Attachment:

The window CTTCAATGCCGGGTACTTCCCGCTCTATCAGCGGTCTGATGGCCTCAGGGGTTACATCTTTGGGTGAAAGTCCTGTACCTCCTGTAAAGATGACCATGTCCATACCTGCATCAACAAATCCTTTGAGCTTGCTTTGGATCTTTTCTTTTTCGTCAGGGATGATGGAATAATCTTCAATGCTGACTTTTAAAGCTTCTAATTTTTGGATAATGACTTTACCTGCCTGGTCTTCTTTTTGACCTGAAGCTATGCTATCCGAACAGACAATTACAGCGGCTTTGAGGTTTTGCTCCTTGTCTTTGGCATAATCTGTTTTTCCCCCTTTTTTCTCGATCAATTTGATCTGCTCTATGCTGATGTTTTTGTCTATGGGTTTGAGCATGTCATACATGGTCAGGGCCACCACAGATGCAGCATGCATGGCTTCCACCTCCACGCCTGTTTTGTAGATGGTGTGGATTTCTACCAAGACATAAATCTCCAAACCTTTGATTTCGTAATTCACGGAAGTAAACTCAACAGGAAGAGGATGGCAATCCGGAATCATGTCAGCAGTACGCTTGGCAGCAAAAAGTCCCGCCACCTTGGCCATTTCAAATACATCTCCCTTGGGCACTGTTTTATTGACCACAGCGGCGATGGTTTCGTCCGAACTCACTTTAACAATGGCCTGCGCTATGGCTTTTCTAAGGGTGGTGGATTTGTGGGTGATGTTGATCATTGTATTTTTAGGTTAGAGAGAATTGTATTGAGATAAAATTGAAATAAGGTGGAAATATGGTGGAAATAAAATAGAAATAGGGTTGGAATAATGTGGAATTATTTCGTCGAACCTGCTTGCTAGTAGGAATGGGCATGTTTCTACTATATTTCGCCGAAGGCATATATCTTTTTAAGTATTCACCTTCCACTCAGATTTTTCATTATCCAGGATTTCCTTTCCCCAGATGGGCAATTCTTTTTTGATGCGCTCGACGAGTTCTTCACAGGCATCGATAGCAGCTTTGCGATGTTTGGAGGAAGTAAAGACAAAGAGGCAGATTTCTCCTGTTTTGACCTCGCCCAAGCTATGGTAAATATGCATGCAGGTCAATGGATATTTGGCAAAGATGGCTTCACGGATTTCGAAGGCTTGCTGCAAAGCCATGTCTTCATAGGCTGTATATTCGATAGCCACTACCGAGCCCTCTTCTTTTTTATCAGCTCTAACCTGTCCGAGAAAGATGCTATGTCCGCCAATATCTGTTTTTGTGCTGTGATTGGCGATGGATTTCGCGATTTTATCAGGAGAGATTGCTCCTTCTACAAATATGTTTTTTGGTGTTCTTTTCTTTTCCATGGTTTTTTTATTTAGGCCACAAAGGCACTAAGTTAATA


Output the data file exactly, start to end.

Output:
The window CTTCAATGCCGGGTACTTCCCGCTCTATCAGCGGTCTGATGGCCTCAGGGGTTACATCTTTGGGTGAAAGTCCTGTACCTCCTGTAAAGATGACCATGTCCATACCTGCATCAACAAATCCTTTGAGCTTGCTTTGGATCTTTTCTTTTTCGTCAGGGATGATGGAATAATCTTCAATGCTGACTTTTAAAGCTTCTAATTTTTGGATAATGACTTTACCTGCCTGGTCTTCTTTTTGACCTGAAGCTATGCTATCCGAACAGACAATTACAGCGGCTTTGAGGTTTTGCTCCTTGTCTTTGGCATAATCTGTTTTTCCCCCTTTTTTCTCGATCAATTTGATCTGCTCTATGCTGATGTTTTTGTCTATGGGTTTGAGCATGTCATACATGGTCAGGGCCACCACAGATGCAGCATGCATGGCTTCCACCTCCACGCCTGTTTTGTAGATGGTGTGGATTTCTACCAAGACATAAATCTCCAAACCTTTGATTTCGTAATTCACGGAAGTAAACTCAACAGGAAGAGGATGGCAATCCGGAATCATGTCAGCAGTACGCTTGGCAGCAAAAAGTCCCGCCACCTTGGCCATTTCAAATACATCTCCCTTGGGCACTGTTTTATTGACCACAGCGGCGATGGTTTCGTCCGAACTCACTTTAACAATGGCCTGCGCTATGGCTTTTCTAAGGGTGGTGGATTTGTGGGTGATGTTGATCATTGTATTTTTAGGTTAGAGAGAATTGTATTGAGATAAAATTGAAATAAGGTGGAAATATGGTGGAAATAAAATAGAAATAGGGTTGGAATAATGTGGAATTATTTCGTCGAACCTGCTTGCTAGTAGGAATGGGCATGTTTCTACTATATTTCGCCGAAGGCATATATCTTTTTAAGTATTCACCTTCCACTCAGATTTTTCATTATCCAGGATTTCCTTTCCCCAGATGGGCAATTCTTTTTTGATGCGCTCGACGAGTTCTTCACAGGCATCGATAGCAGCTTTGCGATGTTTGGAGGAAGTAAAGACAAAGAGGCAGATTTCTCCTGTTTTGACCTCGCCCAAGCTATGGTAAATATGCATGCAGGTCAATGGATATTTGGCAAAGATGGCTTCACGGATTTCGAAGGCTTGCTGCAAAGCCATGTCTTCATAGGCTGTATATTCGATAGCCACTACCGAGCCCTCTTCTTTTTTATCAGCTCTAACCTGTCCGAGAAAGATGCTATGTCCGCCAATATCTGTTTTTGTGCTGTGATTGGCGATGGATTTCGCGATTTTATCAGGAGAGATTGCTCCTTCTACAAATATGTTTTTTGGTGTTCTTTTCTTTTCCATGGTTTTTTTATTTAGGCCACAAAGGCACTAAGTTAATA